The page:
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Industry News - November 9th 2014



Best Buy to Sell Android-Based Private Label Tablet

A retailer that made its name in the technology field has introduced its own tablet device. Best Buy will sell its own Insignia brand Flex tablet exclusively in its stores and online channels beginning next month, according to published reports. The 8GB Android-based tablet features a 9.7-inch panel, weighs 1.5 pounds and measures one-half inch wide, and is priced at $249.99, according to Best Buy's Insignia website.

This pricing puts the Flex between the $499 starting price for Apple's 9.7-inch iPad and the $199 for Amazon's Kindle Fire HD and Google's Nexus 7, each priced at $199. An older version of the Apple iPad is priced at $399.

Even though Best Buy will now be operating as both a vendor and a retailer in this competitive category, it has no plans to stop carrying tablets manufactured by others, according to Reuters. First Target and then Walmart dropped the Amazon Kindle from their merchandise offerings this year citing competition from the pure-play retailer.

Macy's Adds Black Friday Features to Mobile App

Macy's is adding Black Friday-themed enhancements to its mobile app, available beginning November 15. Shoppers with the Macy's app on their Apple iOS devices will be able to view in-store Black Friday specials, create personal shopping lists and receive "push" notifications with details on previously unadvertised specials. Through the app, the retailer will also provide information on store-specific specials and help shoppers navigate by sending the department name and floor for the specials in each store.

Macy's has a multi-pronged campaign to get shoppers excited about Black Friday, when its 800 stores across the country will open their doors at 12 midnight. In addition to the app enhancements, the retailer will preview an exclusive new collection from MAC Cosmetics and offer savings on items including apparel, accessories, electronics and appliances.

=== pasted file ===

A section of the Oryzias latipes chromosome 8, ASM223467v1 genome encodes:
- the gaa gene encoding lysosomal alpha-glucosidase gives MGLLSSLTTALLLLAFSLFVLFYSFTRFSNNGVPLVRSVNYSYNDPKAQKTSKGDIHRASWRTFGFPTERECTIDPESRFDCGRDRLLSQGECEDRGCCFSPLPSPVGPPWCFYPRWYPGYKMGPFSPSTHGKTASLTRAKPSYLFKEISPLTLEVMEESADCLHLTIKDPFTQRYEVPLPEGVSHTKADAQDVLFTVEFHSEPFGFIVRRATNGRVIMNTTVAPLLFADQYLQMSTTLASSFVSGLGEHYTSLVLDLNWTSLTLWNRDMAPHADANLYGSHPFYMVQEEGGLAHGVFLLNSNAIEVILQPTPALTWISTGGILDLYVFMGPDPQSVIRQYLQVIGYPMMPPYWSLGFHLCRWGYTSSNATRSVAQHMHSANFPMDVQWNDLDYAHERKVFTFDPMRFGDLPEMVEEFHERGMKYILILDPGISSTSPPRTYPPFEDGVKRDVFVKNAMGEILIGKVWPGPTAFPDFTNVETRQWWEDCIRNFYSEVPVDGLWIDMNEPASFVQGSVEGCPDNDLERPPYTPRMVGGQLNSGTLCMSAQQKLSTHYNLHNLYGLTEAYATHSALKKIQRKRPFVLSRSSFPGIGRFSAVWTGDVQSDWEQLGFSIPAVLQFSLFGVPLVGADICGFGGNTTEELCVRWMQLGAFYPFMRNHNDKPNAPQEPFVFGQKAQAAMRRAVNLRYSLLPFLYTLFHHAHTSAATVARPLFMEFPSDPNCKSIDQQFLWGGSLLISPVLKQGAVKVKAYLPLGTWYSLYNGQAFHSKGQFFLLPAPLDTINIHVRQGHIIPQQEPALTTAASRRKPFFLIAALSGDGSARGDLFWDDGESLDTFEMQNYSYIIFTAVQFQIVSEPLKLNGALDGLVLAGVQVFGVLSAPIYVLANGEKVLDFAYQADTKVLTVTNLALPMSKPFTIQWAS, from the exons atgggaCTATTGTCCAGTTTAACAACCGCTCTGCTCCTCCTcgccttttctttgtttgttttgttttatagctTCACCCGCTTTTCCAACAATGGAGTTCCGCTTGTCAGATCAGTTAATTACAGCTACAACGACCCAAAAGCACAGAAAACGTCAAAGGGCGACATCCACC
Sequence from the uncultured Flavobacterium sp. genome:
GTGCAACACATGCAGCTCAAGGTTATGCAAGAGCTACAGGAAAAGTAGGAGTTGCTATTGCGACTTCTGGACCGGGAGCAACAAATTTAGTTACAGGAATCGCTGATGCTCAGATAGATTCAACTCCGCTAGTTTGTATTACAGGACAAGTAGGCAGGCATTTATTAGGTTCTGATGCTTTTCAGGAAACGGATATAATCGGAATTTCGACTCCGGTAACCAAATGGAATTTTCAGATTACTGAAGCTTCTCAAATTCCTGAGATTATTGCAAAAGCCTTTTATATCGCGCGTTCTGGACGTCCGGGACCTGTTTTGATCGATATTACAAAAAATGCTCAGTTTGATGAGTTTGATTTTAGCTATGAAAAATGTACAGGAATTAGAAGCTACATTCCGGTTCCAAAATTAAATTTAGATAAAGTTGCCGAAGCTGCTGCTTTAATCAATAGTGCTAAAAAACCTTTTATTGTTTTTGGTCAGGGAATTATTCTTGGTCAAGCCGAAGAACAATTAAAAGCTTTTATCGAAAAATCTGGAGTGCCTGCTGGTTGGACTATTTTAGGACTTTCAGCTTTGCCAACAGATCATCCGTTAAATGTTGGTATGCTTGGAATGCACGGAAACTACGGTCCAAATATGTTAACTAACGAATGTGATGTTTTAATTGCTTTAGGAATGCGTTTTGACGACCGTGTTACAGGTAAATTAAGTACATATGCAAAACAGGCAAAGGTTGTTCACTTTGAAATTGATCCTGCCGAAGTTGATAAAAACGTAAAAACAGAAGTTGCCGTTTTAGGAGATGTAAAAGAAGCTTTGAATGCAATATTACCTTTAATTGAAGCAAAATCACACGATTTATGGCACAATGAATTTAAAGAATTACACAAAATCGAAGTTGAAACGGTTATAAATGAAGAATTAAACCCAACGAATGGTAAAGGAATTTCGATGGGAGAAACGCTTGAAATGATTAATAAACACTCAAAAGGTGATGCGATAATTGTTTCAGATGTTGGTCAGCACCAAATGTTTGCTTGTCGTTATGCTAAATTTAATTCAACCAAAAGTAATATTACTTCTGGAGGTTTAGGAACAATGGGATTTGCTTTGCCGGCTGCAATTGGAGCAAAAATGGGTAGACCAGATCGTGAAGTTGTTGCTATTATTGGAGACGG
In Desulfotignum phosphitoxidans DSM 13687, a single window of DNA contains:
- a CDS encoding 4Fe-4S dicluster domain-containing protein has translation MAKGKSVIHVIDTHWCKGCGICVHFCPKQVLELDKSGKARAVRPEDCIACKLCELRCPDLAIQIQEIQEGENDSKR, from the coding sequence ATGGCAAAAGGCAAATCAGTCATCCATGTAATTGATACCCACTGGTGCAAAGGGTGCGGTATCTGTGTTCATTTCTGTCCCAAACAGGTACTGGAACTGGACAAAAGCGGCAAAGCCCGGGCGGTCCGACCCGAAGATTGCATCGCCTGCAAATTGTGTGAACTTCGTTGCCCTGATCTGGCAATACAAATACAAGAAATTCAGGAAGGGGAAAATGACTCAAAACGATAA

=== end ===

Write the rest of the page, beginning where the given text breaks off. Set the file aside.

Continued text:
"Black Friday is a day dedicated to finding the best deals," said Macy's chief stores officer Peter Sachse in a statement. "For the first time last year, Macy's stores nationwide opened at midnight and our customers loved getting a head start on their holiday shopping. We've also created a new tool to help customers plan their shopping strategy with an enhancement to Macy's mobile app that will identify and locate specials throughout each store on Black Friday."

The new features, created through a partnership with eBay, will only be available for Apple iOS devices and can be downloaded at the Apple App store.

Restaurant Saves on Food Costs with Automated Oil Management

Wild Wing Cafe needed a solution for how the restaurant handled its fryer oil. Manual oil handling was a safety risk for employees and impacted cleanliness inside and outside of Wild Wing Cafe locations. All locations had grease caddies that were unwieldy and caused oil spillage. In one location, employees were transporting pots of hot oil down a flight of stairs each night to the grease trap.
But rising food costs were also a driver to look at new oil management options. You can lower the consumption of frying oil with efficient and consistent filtration. The South Carolina-based restaurant installed a new automated oil management system from Restaurant Technologies, Inc. (RTI) after unsuccessfully attempting other approaches to improve filtration and increase profitability. With RTI, the chain reduced annual oil use by almost 14,000 pounds and $150,000 across 13 company-owned stores, offsetting some of the cost of rising food prices.